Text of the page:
Recently Prometheus became one of the most used open source monitoring solutions. Quite a few people asked if a syslog-ng exporter is available. It is not part of syslog-ng, but there are numerous implementations available on GitHub. Now that Prometheus is part of the openSUSE Leap 15.2 release, which is the Linux distribution running on my laptop, I gave it a try.

From this blog, you can learn how to compile the syslog-ng exporter for Prometheus yourself and get it working with Prometheus. It is my first time compiling a Go application and using Prometheus, so these instructions might not be “best practice”, but they work ;-)

Before you begin

First, you need Prometheus up and running. On openSUSE it is as easy as:

zypper in golang-github-prometheus-prometheus
systemctl start prometheus.service

And it is ready to go. Package names on other distros might be different.

For initial testing I also installed the golang-github-prometheus-node_exporter package and started it with:

systemctl start prometheus-node_exporter.service

If you also installed and started this second package, then you should be able to see some nice metrics and graphs on port 9090 of the host where you installed Prometheus.

To be able to compile the syslog-ng exporter, you need a few development related packages. On openSUSE you need to install the packages called go and make.

Obviously you also need syslog-ng installed, the version number does not matter.

Compiling the syslog-ng exporter

First of all, you need to set up a go development environment. Well, this is probably an overstatement as we just create a few directories under the home directory and set up an environment variable for go, pointing to the directory structure we just created (change it to your actual path name):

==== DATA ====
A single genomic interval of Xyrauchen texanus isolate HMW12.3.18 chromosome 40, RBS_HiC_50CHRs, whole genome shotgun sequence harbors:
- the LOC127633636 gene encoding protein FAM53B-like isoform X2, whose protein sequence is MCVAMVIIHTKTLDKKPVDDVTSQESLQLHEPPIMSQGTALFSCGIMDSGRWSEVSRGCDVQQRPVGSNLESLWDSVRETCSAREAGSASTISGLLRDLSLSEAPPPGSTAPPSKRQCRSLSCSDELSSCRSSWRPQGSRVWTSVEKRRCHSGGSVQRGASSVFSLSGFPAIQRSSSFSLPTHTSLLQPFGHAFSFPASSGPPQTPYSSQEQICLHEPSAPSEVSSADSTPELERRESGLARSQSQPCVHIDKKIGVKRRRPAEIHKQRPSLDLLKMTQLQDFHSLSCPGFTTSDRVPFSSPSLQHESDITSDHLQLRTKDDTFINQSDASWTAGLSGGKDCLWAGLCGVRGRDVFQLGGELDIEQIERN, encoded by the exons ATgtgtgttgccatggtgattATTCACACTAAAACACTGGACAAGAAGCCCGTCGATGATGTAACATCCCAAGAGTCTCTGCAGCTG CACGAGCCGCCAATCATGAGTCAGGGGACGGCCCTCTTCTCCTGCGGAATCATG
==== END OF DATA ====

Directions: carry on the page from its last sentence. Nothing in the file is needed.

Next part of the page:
cd
mkdir go
cd go
mkdir bin src
export GOPATH="/root/go"

Now we check out the source code from GitHub. The original can be found at https://github.com/brandond/syslog_ng_exporter and it mostly works, but does not list all sources and destinations. One of the users provided a fix for more recent syslog-ng versions, so we use that fork.

cd src
go get github.com/britcey/syslog_ng_exporter

You are now ready to change to the directory and build syslog_ng_exporter:

cd github.com/britcey/syslog_ng_exporter/
make build

Note that the command ends with a long error message. Still the binary is built and available in the go/bin directory together with two other binaries used while building syslog_ng_exporter:

localhost:~ # ls -l go/bin/
total 39828
-rwxr-xr-x 1 root root 12233685 Jul 21 11:51 govendor
-rwxr-xr-x 1 root root 14331225 Jul 21 11:51 promu
-rwxr-xr-x 1 root root 14214609 Jul 21 11:46 syslog_ng_exporter

You are now ready for testing!

Testing

First, you need to add a few lines to the Prometheus configuration. Open /etc/prometheus/prometheus.yml in your favorite text editor and append a few lines to the end of the configuration:

  - job_name: sng
    # syslog-ng from localhost.
    static_configs:
      - targets: ['localhost:9577']

Restart the Prometheus service for the configuration to take effect:

systemctl restart prometheus.service

Now start the syslog_ng_exporter. Make sure that the path to the syslog-ng control socket is correct:

./syslog_ng_exporter –socket.path="/run/syslog-ng.ctl"

You are now ready to check syslog-ng-related metrics in the Prometheus web interface. They start with “syslog_ng_” in the drop down menu. You should see something similar on your screen:

Prometheus syslog-ng

What is next

As you can see, the above instructions are good enough for testing but it is far from being production ready. Once you got the syslog_ng_exporter built and tested you need to distribute the binary to your Linux systems and make sure that they are started automatically. Luckily it does not have any external dependencies so I could run the binary I built on the latest openSUSE release on an aging CentOS 7 system as well.

If you have questions or comments related to syslog-ng, do not hesitate to contact us. You can reach us by email or even chat with us. For a list of possibilities, check our GitHub page under the “Community” section at https://github.com/syslog-ng/syslog-ng. On Twitter, I am available as @PCzanik.

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